Turner’s frontier hypothesis glorifies the independent hero displaying fortitude in the face of arduous challenge. However, in Frontier Literature, the constant theme of unplanned isolation underlies protagonists’ development from frontier wanderer to true frontier hero, serving as a prerequisite for the protagonists’ display of fortitude along the frontier. In L’amour’s The Gift of Cochise, McCarthy’s All the Pretty Horses, and Weir’s The Martian, unplanned isolation serves as the backdrop for the protagonists to prove their worth as the frontier hero. Each text provides a character of ostensible powerlessness—Angie as a woman, John Grady Cole as a young boy, and Mark
Davy, David Crockett was known as an American folk hero when he was referred in the Texas revolution. He was born on August 17, 1786 in Limestone, but grew up in East Tennessee. He was born to a pioneer family. Davy also got enlisted in the Tennessee militia. He gained a reputation because he hunted and also did a lot of storytelling.
The concept of a hero has been around for many generations, and the meaning of a hero is defined in ways people grasp its idea. A hero can be a person who has a superpower and is willing to make a personal sacrifice for the benefit of others or can be an ordinary everyday person who just wants to help people out of his or her own heart. Linda Seger’s article, “Creating the Myth,” tackles the idea of a “Hero 's Myth,” and shows the ten steps of how heroes are transformed from an ordinary person to the Savior. On the other hand, Robert B. Ray piece titled, “The Thematic Paradigm,” emphasizes that in modern films, it is either having an “Outlaw Hero or an Official Hero,” which he uses three stages to demonstrates how they are different each other in the way they perform in the society. Further, the article, “Out of Character: Wonder Woman’s Strength Is Her Compassion - What Happened?” by Stevie St. John, explains how Wonder Woman was viewed as a compassionate woman in the 1940s and 1950s, and in the 2000s she changes into a more violent person. In this essay, I argue that a hero is subjective, and is defined by the villain or event that they had to adapt to suddenly.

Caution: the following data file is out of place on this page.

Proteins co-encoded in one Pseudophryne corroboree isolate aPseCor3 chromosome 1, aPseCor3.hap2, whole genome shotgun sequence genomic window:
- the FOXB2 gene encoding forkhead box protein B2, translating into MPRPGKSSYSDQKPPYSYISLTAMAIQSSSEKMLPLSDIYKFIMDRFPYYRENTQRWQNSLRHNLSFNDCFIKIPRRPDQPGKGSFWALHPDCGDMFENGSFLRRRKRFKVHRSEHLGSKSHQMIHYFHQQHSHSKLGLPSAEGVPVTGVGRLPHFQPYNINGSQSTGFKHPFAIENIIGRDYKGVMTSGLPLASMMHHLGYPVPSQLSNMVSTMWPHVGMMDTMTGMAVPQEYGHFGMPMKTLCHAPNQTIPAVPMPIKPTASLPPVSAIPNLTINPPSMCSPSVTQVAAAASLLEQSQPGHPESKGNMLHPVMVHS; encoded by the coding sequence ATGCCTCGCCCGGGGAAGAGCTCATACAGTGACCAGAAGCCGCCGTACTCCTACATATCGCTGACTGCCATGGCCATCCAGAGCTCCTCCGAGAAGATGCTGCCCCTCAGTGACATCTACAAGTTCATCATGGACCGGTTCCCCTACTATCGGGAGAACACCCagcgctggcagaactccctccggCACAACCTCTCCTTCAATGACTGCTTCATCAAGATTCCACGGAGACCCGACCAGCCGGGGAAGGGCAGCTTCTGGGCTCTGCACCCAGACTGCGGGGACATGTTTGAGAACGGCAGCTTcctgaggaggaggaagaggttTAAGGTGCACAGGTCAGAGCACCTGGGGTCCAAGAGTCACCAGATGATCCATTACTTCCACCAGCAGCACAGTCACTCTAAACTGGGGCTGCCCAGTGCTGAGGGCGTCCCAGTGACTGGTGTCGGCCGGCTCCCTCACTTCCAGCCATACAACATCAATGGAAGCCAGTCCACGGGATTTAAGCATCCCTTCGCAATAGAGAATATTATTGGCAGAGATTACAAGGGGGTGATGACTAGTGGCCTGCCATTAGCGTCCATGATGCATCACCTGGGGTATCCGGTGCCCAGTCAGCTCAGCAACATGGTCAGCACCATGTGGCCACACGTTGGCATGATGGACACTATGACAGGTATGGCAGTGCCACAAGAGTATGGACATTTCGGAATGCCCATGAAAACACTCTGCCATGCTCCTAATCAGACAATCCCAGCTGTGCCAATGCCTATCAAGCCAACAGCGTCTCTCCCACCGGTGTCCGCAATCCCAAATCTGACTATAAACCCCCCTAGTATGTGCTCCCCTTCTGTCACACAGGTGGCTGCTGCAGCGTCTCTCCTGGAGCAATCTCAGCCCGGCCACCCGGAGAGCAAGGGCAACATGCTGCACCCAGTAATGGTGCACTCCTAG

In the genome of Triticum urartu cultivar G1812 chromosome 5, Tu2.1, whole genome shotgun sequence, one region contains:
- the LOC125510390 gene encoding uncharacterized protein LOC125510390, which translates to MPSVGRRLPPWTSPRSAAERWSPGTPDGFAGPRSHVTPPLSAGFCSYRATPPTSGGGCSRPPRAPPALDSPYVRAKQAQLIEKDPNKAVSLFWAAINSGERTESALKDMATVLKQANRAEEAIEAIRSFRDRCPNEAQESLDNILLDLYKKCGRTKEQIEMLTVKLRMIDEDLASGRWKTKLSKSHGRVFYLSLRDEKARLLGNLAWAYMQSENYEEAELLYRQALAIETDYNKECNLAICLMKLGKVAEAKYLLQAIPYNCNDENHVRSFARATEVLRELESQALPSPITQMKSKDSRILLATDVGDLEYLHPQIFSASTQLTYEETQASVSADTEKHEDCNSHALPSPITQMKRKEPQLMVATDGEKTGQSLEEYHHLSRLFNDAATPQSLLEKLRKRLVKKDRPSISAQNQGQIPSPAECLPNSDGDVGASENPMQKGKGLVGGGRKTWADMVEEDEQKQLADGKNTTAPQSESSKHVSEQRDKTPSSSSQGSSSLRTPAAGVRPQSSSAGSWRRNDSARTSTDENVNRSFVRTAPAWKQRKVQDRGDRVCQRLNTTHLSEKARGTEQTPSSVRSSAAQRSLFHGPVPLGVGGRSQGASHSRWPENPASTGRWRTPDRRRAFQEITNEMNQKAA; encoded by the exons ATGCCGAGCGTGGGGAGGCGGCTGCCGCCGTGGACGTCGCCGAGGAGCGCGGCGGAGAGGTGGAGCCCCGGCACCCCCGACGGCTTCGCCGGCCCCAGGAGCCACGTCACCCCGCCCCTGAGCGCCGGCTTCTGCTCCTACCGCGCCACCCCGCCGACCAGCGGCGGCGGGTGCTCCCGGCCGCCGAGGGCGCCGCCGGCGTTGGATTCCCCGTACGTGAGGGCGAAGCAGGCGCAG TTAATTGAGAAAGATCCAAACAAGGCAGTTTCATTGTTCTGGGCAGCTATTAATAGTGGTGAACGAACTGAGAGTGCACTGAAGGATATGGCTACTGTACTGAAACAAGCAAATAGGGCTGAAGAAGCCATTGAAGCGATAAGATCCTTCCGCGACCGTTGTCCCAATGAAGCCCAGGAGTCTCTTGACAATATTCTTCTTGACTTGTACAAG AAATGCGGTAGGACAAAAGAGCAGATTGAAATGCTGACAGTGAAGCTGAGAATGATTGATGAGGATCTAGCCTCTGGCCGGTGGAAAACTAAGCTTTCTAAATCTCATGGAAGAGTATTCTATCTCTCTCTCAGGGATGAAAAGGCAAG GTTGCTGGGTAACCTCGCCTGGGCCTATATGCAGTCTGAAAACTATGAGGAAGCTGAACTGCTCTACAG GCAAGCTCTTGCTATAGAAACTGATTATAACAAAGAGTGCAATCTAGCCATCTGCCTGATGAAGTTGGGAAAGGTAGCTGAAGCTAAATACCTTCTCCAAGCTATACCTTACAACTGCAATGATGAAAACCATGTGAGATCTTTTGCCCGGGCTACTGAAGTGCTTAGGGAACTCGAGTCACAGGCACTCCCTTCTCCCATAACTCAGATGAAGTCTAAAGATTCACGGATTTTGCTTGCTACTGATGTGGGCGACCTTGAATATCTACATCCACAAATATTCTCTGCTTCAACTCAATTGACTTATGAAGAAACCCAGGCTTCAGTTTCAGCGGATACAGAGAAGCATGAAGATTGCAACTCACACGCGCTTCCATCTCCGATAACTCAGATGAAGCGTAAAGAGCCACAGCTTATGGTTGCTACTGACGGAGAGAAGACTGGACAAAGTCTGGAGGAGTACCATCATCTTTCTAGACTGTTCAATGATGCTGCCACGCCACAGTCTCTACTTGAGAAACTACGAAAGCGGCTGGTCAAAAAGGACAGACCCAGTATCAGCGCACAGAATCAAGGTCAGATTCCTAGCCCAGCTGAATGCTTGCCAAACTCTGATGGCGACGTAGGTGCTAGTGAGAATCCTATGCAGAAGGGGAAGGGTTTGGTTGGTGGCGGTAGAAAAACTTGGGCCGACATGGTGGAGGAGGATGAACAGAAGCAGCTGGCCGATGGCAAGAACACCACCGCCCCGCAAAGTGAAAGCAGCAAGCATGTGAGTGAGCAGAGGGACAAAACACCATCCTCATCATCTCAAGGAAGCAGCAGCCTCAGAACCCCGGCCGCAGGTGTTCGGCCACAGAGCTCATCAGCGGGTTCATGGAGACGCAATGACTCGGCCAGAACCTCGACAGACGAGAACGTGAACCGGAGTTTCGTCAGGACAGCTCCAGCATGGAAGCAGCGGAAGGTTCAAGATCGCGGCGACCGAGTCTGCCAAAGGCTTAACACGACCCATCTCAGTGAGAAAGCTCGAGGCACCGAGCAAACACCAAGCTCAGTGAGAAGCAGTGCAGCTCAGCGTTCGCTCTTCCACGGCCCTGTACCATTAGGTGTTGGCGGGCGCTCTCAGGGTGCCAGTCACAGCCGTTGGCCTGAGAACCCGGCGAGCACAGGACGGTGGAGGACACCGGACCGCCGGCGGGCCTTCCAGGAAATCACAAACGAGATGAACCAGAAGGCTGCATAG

Superman, Wonder Woman, Spiderman—what do all these characters have in common? They are all products of the human aspiration to be saved. The word hero is passed around too much these days. A hero is not a football player that scores the game-winning touchdown or the goaltender who saves his team from a loss. A hero is usually an ordinary person that did extraordinary things. A true hero is really never a hero at all; at least not in their own mind. However, there are various cases today in which we see the exact opposites of these characters, the anti-heroes. The anti-hero is one who cannot be classified as a hero, for that said character lacks natural heroic qualities. However, the anti-hero cannot be described as a villain either.